These reports are brought to us by Nursing Home 411 and were presented by the Long Term Care Community Coalition.
Click here to see the article.
It is always shocking for me/AANHR to FOI the “Professional Liability Insurance Cost Reports,” which AR nursing homes are reimbursed for each year. Nursing home owners’ premiums go up because they continue to give bad care. Being cited for poor care also means they are violating state and federal laws. Tax payers’ dollars (state & federal) pay for the reimbursement to protect the nursing home administration from the results of its poor care, to the tune of millions of dollars each year. Please take a few minutes to read the
Most of us carry liability insurance on our vehicles and homes. This covers us if a visitor falls at our home and sustains injury or if we are involved in an auto accident. Our insurance coverage pays medical bills for visitors’ injuries or to repair our car, sometimes the other car(s) involved, and any personal injury caused inadvertently by us, the driver. As responsible citizens we provide for the protection of our persons and our property. The difference between us and nursing homes is that we personally pay for our insurance premiums for our protection. If we are irresponsible enough to receive a DUI or other infraction naturally our insurance premiums rise.
In the case of nursing home owners, premiums are also personally paid by us citizens through taxation that supports Medicaid. The cost for most (not all) nursing home residents’ care is paid under Medicaid. Nursing home liability insurance might involve various categories of coverage such as injury accidents that visitors incur, transport van accidents, along with abuse and neglect to residents.
We have a cycle going within the nursing home industry. Medicaid reimburses for care (including liability insurance premiums); the nursing home doesn’t always give good care; abuse and neglect occur; so liability insurance premiums rise thus requiring more tax dollars spent. If resident care improved, premiums could be reduced, resulting in tax savings in the federal/state budget. In a time of record deficits/national debt would that not be a welcome set of circumstances.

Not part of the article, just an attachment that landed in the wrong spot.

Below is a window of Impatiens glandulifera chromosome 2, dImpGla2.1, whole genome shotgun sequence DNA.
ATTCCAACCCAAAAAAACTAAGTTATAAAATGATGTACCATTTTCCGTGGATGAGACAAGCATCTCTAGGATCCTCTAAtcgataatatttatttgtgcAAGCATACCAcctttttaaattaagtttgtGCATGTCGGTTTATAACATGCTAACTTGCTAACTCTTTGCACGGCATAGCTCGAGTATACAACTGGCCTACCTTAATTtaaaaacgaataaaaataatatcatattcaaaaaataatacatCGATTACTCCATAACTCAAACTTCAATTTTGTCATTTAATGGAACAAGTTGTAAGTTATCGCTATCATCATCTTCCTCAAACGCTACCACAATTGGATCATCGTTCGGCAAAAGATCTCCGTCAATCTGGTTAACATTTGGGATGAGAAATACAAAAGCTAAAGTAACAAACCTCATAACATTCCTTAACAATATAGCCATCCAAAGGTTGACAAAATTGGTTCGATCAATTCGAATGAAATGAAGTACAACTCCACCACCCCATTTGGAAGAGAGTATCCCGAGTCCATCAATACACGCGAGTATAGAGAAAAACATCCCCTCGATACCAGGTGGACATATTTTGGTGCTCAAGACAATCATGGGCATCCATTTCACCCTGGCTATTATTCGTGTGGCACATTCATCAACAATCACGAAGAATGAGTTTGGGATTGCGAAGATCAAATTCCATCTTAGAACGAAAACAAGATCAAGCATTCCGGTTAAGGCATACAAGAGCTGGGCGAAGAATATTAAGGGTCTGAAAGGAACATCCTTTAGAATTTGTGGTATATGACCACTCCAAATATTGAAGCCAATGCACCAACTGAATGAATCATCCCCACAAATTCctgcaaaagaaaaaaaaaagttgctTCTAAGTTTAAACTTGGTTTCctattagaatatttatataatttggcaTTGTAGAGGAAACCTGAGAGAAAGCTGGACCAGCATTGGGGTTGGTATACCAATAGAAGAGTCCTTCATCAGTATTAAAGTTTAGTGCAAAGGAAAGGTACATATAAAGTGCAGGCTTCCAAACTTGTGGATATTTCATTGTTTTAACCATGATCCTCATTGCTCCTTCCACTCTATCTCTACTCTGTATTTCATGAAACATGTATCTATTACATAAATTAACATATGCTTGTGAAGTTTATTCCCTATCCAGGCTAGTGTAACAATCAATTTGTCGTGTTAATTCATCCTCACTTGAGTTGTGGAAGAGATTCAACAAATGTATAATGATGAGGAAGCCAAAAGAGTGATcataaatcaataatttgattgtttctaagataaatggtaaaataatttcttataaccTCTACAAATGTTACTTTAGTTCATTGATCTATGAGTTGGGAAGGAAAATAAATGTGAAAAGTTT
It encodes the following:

AANHR believes that AR nursing homes should be required to carry liability insurance. We do not believe that taxpayers should be paying to protect nursing home owners when abuse, neglect, and death of our most frail and vulnerable citizens occurs.
Click Here for detailed information.
CONWAY, AR–Martha Deaver’s office sits at the end of a gallery of photographs of her grandchildren on the second floor of a neat and cozy home nestled in a residential neighborhood in Conway, Arkansas.
Against one wall are yellow signs that look like oversized place mats with green letters urging people to “protect the rights of nursing home residents” that have appeared at annual rallies at the state capitol for the past dozen years. Elsewhere in the room stands a small wooden elephant, trunk raised as if ready to emit a roar. Near the entrance is a framed puzzle put together by a nursing home resident of a young woman with dark eyeshadow, a rose dangling from her mouth.
Deaver’s sturdy desk contains pictures of her receiving an award from the nation’s largest nursing homes advocacy group and shaking hands with then-FBI director Robert Muller-reminders of the national recognition she has earned in the past 10 years.
It is at the desk that Deaver has, for decades, requested inspection reports from government officials, fielded calls from whistleblower employees, counseled family members, cajoled lawyers, hectored legislators, said “Let me say this” countless times, and fought with every fiber of her being to educate the public and protect nursing home residents who often literally have no voice.
But if the desk is the office’s nerve center, its emotional heart is a stand-alone, framed black and white portrait of Helen Steger, Deaver’s mother.
Click Here to View the Original/Source article and video.
PINE BLUFF, AR – A Jefferson County man says the nursing home he trusted with his mother’s care contributed to the 73-year-old woman’s early demise. He believes complications from a lack of care have kept her from being alive today, and he wants to tell others what he wish he would have known.
Click Here to View the Original/Source article and video.